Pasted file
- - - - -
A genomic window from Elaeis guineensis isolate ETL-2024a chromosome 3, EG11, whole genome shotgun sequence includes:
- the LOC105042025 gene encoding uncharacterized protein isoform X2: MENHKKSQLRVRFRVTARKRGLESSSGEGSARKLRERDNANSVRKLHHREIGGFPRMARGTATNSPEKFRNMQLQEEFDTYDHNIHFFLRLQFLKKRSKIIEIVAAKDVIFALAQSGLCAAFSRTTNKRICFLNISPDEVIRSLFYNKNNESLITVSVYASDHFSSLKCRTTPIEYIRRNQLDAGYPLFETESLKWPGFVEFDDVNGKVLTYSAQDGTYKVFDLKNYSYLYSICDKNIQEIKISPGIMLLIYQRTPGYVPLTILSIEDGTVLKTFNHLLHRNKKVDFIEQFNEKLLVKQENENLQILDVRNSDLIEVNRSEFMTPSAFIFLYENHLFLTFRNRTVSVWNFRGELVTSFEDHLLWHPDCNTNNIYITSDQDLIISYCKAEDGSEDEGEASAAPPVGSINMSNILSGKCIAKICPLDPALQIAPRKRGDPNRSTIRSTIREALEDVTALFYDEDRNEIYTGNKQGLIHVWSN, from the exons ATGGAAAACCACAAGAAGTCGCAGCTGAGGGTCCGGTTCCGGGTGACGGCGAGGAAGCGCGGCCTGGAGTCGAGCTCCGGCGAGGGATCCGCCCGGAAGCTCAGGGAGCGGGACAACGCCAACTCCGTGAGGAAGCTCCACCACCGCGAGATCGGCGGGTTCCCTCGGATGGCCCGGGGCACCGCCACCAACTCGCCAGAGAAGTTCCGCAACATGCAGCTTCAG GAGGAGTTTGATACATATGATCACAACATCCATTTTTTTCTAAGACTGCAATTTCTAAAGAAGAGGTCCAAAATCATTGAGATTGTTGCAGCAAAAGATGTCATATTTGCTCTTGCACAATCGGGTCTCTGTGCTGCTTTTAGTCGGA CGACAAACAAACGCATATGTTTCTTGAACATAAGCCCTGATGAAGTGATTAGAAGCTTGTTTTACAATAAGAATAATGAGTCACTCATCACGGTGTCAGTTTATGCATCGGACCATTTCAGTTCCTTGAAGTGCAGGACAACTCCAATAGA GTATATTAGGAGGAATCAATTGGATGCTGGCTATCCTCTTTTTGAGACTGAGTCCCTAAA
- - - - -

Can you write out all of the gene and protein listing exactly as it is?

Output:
A genomic window from Elaeis guineensis isolate ETL-2024a chromosome 3, EG11, whole genome shotgun sequence includes:
- the LOC105042025 gene encoding uncharacterized protein isoform X2: MENHKKSQLRVRFRVTARKRGLESSSGEGSARKLRERDNANSVRKLHHREIGGFPRMARGTATNSPEKFRNMQLQEEFDTYDHNIHFFLRLQFLKKRSKIIEIVAAKDVIFALAQSGLCAAFSRTTNKRICFLNISPDEVIRSLFYNKNNESLITVSVYASDHFSSLKCRTTPIEYIRRNQLDAGYPLFETESLKWPGFVEFDDVNGKVLTYSAQDGTYKVFDLKNYSYLYSICDKNIQEIKISPGIMLLIYQRTPGYVPLTILSIEDGTVLKTFNHLLHRNKKVDFIEQFNEKLLVKQENENLQILDVRNSDLIEVNRSEFMTPSAFIFLYENHLFLTFRNRTVSVWNFRGELVTSFEDHLLWHPDCNTNNIYITSDQDLIISYCKAEDGSEDEGEASAAPPVGSINMSNILSGKCIAKICPLDPALQIAPRKRGDPNRSTIRSTIREALEDVTALFYDEDRNEIYTGNKQGLIHVWSN, from the exons ATGGAAAACCACAAGAAGTCGCAGCTGAGGGTCCGGTTCCGGGTGACGGCGAGGAAGCGCGGCCTGGAGTCGAGCTCCGGCGAGGGATCCGCCCGGAAGCTCAGGGAGCGGGACAACGCCAACTCCGTGAGGAAGCTCCACCACCGCGAGATCGGCGGGTTCCCTCGGATGGCCCGGGGCACCGCCACCAACTCGCCAGAGAAGTTCCGCAACATGCAGCTTCAG GAGGAGTTTGATACATATGATCACAACATCCATTTTTTTCTAAGACTGCAATTTCTAAAGAAGAGGTCCAAAATCATTGAGATTGTTGCAGCAAAAGATGTCATATTTGCTCTTGCACAATCGGGTCTCTGTGCTGCTTTTAGTCGGA CGACAAACAAACGCATATGTTTCTTGAACATAAGCCCTGATGAAGTGATTAGAAGCTTGTTTTACAATAAGAATAATGAGTCACTCATCACGGTGTCAGTTTATGCATCGGACCATTTCAGTTCCTTGAAGTGCAGGACAACTCCAATAGA GTATATTAGGAGGAATCAATTGGATGCTGGCTATCCTCTTTTTGAGACTGAGTCCCTAAA